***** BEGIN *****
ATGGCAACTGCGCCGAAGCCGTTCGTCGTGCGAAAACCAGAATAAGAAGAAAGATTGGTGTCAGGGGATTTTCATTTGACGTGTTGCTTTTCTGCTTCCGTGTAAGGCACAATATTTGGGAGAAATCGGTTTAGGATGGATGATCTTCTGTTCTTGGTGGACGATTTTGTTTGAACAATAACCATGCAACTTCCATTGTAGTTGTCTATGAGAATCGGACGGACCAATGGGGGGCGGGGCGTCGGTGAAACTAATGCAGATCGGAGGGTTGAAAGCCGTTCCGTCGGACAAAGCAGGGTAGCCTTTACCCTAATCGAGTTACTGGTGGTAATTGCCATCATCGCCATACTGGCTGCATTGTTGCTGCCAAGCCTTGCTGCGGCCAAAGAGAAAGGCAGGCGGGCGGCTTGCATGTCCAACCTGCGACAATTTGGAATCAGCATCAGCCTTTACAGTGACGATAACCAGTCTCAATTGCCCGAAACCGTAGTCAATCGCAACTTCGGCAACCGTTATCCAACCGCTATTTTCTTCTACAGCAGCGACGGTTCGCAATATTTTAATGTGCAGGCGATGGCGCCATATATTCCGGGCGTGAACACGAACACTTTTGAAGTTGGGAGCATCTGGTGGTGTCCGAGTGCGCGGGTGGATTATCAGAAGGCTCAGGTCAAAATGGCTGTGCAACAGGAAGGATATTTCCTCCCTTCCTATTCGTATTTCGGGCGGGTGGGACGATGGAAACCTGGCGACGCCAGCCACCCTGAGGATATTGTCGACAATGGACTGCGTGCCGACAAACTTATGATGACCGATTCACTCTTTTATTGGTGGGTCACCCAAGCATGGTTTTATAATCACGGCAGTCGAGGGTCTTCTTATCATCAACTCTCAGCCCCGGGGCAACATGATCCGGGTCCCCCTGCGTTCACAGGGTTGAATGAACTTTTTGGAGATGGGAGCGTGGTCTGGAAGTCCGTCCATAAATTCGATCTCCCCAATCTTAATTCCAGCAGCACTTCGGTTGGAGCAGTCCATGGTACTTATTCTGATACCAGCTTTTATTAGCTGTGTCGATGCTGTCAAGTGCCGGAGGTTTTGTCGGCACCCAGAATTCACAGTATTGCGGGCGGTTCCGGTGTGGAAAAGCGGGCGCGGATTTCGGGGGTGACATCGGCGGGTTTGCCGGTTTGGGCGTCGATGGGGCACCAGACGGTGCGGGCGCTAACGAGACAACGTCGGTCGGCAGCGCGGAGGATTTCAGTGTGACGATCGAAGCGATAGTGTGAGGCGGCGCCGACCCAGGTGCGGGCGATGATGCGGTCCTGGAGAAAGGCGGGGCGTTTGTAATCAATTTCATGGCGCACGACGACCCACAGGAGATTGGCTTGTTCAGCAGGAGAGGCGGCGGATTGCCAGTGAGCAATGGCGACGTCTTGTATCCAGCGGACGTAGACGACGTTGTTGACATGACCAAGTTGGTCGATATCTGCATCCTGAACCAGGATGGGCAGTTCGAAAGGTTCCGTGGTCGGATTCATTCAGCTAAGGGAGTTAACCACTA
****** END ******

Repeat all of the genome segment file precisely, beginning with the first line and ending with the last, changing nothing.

ATGGCAACTGCGCCGAAGCCGTTCGTCGTGCGAAAACCAGAATAAGAAGAAAGATTGGTGTCAGGGGATTTTCATTTGACGTGTTGCTTTTCTGCTTCCGTGTAAGGCACAATATTTGGGAGAAATCGGTTTAGGATGGATGATCTTCTGTTCTTGGTGGACGATTTTGTTTGAACAATAACCATGCAACTTCCATTGTAGTTGTCTATGAGAATCGGACGGACCAATGGGGGGCGGGGCGTCGGTGAAACTAATGCAGATCGGAGGGTTGAAAGCCGTTCCGTCGGACAAAGCAGGGTAGCCTTTACCCTAATCGAGTTACTGGTGGTAATTGCCATCATCGCCATACTGGCTGCATTGTTGCTGCCAAGCCTTGCTGCGGCCAAAGAGAAAGGCAGGCGGGCGGCTTGCATGTCCAACCTGCGACAATTTGGAATCAGCATCAGCCTTTACAGTGACGATAACCAGTCTCAATTGCCCGAAACCGTAGTCAATCGCAACTTCGGCAACCGTTATCCAACCGCTATTTTCTTCTACAGCAGCGACGGTTCGCAATATTTTAATGTGCAGGCGATGGCGCCATATATTCCGGGCGTGAACACGAACACTTTTGAAGTTGGGAGCATCTGGTGGTGTCCGAGTGCGCGGGTGGATTATCAGAAGGCTCAGGTCAAAATGGCTGTGCAACAGGAAGGATATTTCCTCCCTTCCTATTCGTATTTCGGGCGGGTGGGACGATGGAAACCTGGCGACGCCAGCCACCCTGAGGATATTGTCGACAATGGACTGCGTGCCGACAAACTTATGATGACCGATTCACTCTTTTATTGGTGGGTCACCCAAGCATGGTTTTATAATCACGGCAGTCGAGGGTCTTCTTATCATCAACTCTCAGCCCCGGGGCAACATGATCCGGGTCCCCCTGCGTTCACAGGGTTGAATGAACTTTTTGGAGATGGGAGCGTGGTCTGGAAGTCCGTCCATAAATTCGATCTCCCCAATCTTAATTCCAGCAGCACTTCGGTTGGAGCAGTCCATGGTACTTATTCTGATACCAGCTTTTATTAGCTGTGTCGATGCTGTCAAGTGCCGGAGGTTTTGTCGGCACCCAGAATTCACAGTATTGCGGGCGGTTCCGGTGTGGAAAAGCGGGCGCGGATTTCGGGGGTGACATCGGCGGGTTTGCCGGTTTGGGCGTCGATGGGGCACCAGACGGTGCGGGCGCTAACGAGACAACGTCGGTCGGCAGCGCGGAGGATTTCAGTGTGACGATCGAAGCGATAGTGTGAGGCGGCGCCGACCCAGGTGCGGGCGATGATGCGGTCCTGGAGAAAGGCGGGGCGTTTGTAATCAATTTCATGGCGCACGACGACCCACAGGAGATTGGCTTGTTCAGCAGGAGAGGCGGCGGATTGCCAGTGAGCAATGGCGACGTCTTGTATCCAGCGGACGTAGACGACGTTGTTGACATGACCAAGTTGGTCGATATCTGCATCCTGAACCAGGATGGGCAGTTCGAAAGGTTCCGTGGTCGGATTCATTCAGCTAAGGGAGTTAACCACTA